Joe Biden is fond of his father’s expressions, repeating on many occasions his dad’s saying that “A father knows he’s a success when he turns and looks at his son or daughter and know that they turned out better than he did.” Here’s my dad’s version: a parent is a success if his kids grow up to serve – in the military, in government, in their communities. I hope one day I can make my dad as proud of his work as Joe Sr. deserves to be.


Josh is a data analyst with expertise in grassroots engagement for national and local politics and a particular interest in the behavioral psychology of voting and civic engagement. He spent five years working in northern and southwest Virginia for for candidates from Blacksburg Town Council to President of the United States. In 2013 he ran a campaign that registered over 3,000 Virginia Tech students to vote for state and local candidates and tested innovative messaging and communications tactics to persuade them to make their voices heard on election day.

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27 Responses to “Why I wish Joe Biden had run for president”

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  2. 2karmanot says:

    Well done, my thoughts exactly.

  3. OnceAMule says:

    Joe Biden is the quintessential doofus – a stumbling, bumbling, likable incompetent. That said, I think, for a politician, I’d also have to say that he’s honest, which would be a big step forward from either Hillary, or Mr. Obama. Additionally, I doubt he’d be as afraid of working with Congress as Obama is, nor as disrespectful of the American people.

  4. FLL says:

    …appease the GOPer extortionists even worse than Obama did.

    Which is the one thing about Obama that I always hated. It was like nails on a chalkboard. I think Obama was trying to imitate Abraham Lincoln’s “team of rivals” strategy, but it was a false equivalency. Lincoln had the support of his Congress, so he could afford to be magnanimous. Obama faced a hostile Congress, so he was just being foolish.

  5. BeccaM says:

    Yeah… for Biden to refer to Clinton as ‘naive’ for noting the Republicans are unambiguously her political enemies is ridiculous. When he said that, my reaction was, “Great — if Biden is ever president, expect constant and pointless attempts to appease the GOPer extortionists even worse than Obama did.”

  6. FLL says:

    Biden was so pointed in his displeasure about anyone opposing the Republicans on principle. He mentioned it twice: once after the Democratic debates and a second time (unnecessarily) when he stated that he was dropping out of the race. Maybe it wouldn’t be out of line for Biden to call the national Republican leadership “friends” if he were speaking 30 or 40 years ago, but today it sounds bizarre, given the insane asylum and decimated rump political party that the Republicans have become. Biden’s insistence that today’s batch of national-level Republicans are friends ignores the current level of vitriol and outright demographic slurs that have become an intrinsic part of the modern Republican Party—what’s left of it.

  7. BeccaM says:

    I, for one, am glad he didn’t run.

    First of all, running to satisfy a tragically deceased family member’s deathbed request isn’t a valid reason why the rest of the country should accept Biden as a president. You gotta have a fire in your belly and to want to lead, and Biden lacks both of these things.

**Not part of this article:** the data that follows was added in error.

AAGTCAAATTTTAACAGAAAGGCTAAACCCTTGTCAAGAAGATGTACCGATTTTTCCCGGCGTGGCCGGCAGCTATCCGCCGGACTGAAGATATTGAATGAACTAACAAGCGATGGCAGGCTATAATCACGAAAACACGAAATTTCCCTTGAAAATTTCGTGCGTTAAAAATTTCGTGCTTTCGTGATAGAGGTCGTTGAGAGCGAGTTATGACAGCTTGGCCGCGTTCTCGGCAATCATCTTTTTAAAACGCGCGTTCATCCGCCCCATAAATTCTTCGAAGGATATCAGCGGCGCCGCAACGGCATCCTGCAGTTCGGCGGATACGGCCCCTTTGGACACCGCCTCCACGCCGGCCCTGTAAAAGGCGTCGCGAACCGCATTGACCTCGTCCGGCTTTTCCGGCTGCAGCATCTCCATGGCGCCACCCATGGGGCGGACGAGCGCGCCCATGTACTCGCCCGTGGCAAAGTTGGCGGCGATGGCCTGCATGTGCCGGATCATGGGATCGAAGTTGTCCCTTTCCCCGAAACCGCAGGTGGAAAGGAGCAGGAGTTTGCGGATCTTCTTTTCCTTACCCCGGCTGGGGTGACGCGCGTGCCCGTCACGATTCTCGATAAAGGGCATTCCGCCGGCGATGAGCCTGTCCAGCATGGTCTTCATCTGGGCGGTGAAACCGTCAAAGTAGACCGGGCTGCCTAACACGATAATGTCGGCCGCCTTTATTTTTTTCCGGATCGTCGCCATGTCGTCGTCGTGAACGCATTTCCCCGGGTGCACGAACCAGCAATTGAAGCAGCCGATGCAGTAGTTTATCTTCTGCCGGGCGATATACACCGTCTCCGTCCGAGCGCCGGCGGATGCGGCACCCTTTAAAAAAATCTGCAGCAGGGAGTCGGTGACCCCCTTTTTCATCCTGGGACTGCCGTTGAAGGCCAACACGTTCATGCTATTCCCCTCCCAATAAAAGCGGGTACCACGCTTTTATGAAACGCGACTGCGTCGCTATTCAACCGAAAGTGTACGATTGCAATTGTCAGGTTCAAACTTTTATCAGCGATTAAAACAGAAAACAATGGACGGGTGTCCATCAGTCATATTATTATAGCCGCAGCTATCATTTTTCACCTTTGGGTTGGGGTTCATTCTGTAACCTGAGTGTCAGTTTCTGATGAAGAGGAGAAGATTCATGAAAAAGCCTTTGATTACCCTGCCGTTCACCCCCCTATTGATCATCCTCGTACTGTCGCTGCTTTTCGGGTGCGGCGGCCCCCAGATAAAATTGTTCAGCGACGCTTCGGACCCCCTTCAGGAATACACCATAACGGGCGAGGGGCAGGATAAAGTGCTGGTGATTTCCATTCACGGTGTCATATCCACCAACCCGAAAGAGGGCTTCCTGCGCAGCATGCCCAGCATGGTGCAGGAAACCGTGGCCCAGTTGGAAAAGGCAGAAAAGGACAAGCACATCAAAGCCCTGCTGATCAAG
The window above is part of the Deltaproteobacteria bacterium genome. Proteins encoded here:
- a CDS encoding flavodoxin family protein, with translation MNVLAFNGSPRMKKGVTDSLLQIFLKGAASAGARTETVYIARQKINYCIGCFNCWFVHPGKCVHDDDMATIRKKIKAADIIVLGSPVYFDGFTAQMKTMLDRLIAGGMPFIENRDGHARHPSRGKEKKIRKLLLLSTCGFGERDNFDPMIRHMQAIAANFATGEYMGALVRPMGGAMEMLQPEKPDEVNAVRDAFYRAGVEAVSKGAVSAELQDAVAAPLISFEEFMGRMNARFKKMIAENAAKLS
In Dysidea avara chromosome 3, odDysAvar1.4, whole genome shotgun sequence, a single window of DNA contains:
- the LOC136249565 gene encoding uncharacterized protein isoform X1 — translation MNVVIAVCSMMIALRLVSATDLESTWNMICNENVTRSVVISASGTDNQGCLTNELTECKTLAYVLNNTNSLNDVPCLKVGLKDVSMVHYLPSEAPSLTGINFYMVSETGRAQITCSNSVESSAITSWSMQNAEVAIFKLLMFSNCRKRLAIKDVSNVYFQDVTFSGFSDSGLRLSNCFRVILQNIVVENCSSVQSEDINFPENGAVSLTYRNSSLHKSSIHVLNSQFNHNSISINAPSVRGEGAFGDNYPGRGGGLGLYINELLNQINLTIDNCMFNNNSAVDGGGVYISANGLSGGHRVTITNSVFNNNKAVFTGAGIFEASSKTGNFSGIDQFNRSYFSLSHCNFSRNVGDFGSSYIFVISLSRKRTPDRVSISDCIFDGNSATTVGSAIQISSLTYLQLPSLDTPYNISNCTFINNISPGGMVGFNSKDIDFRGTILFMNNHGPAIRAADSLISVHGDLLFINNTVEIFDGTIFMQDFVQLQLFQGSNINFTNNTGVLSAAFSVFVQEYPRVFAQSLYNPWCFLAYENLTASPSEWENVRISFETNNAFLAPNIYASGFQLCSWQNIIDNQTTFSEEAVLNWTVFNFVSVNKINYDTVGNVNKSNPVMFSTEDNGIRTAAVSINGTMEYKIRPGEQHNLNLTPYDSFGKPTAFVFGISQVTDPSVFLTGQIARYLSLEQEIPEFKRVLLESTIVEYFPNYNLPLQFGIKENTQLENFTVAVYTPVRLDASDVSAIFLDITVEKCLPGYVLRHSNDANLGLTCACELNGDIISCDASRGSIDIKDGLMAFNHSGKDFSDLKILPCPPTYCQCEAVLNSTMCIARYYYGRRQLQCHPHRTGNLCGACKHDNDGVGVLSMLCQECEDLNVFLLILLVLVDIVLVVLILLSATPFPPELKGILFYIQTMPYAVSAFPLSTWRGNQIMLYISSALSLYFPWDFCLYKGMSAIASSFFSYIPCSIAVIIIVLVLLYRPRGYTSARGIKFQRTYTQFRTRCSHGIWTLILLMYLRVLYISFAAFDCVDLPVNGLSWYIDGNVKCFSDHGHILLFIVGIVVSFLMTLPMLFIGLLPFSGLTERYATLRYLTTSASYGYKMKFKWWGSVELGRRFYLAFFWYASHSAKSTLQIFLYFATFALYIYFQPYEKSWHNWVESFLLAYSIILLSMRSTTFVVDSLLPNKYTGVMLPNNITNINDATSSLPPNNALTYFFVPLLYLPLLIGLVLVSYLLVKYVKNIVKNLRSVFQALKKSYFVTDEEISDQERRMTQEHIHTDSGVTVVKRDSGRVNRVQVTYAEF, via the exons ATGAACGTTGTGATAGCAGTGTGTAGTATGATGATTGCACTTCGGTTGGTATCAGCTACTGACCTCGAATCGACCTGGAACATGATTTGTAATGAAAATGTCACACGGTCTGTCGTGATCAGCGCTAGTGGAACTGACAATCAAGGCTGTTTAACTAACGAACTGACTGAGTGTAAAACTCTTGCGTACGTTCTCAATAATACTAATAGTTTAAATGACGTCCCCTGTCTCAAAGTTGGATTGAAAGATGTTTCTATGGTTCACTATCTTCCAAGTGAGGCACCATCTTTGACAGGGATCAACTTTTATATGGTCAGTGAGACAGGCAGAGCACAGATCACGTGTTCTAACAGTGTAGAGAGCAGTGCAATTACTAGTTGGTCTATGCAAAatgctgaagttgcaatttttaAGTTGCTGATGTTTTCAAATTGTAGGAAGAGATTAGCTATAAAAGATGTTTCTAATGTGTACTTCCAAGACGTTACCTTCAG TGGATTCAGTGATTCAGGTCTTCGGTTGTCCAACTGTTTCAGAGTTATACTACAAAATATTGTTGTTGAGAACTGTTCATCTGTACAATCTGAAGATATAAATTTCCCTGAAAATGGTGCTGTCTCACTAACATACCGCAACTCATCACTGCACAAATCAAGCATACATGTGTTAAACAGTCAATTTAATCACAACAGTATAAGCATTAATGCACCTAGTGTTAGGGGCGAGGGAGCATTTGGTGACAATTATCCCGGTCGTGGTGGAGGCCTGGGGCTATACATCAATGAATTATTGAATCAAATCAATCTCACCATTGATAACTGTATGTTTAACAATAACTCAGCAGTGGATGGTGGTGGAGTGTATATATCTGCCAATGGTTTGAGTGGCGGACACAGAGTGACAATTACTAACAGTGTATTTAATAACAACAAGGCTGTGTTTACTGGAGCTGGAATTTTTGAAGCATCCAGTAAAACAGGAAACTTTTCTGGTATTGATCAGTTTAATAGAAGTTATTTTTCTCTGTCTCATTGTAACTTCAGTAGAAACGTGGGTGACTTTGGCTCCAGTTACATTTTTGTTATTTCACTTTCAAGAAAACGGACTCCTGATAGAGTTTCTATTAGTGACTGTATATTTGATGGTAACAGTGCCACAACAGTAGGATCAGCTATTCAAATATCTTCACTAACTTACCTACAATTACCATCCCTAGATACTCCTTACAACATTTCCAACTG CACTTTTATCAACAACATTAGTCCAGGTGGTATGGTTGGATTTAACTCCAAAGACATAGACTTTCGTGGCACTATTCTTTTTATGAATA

Secondly, Biden would have been crippled right from the start in terms of campaign financing and on-the-ground organizing. If he wanted to run, he needed to start at least six months ago. The plain fact is by time someone comes out and announces the intention to run, it is virtually never a surprise to anyone except those who listen to and believe the idiot news network ‘political analysts.’

    Thirdly, as other commenters have noted, I too haven’t forgiven Biden for his horrible sexist attacks against Anita Hill — and he’s never apologized, either. Nor for his solid pro-corporate stances, including support for the newer bankruptcy laws which make it harder for citizens to discharge unpayable debts. He’s mushy on abortion rights, having supported the ban on all public funding of them (even if medically necessary) and the ban on what used to be a common late-term abortion technique used only in the most serious of cases. And yeah — he seems to think drug crime is due mainly to the drugs themselves, and not from the fact of them being illegal in the first place (that is, he seems to think Prohibition is a worthy cause).

    Finally, and this is just a subjective reaction: Joe Biden may be a nice guy in general, but his public persona is decidedly creepy and personal space-invading.

    I don’t care about Joe Biden’s identity. What I care about is whether he’s the right guy to lead the country and to oppose the Republicans. He’s flat out said he doesn’t see any problem with the opposition party or the lunatics running it now.

  8. mf_roe says:

    He helped screw over working class bankruptcies while leaving TRUMP style bankruptcy Oligarch Welfare Republican Family Values.

  9. mf_roe says:

    Biden is of the Velvet school of Pimping, when he fucks you he trys to conceal the pain—but he still fucks you.

  10. mf_roe says:

    THANK YOU!!!!
    Biden is Hillary with a penis and a better family, the rest is the SOS.

  11. 2karmanot says: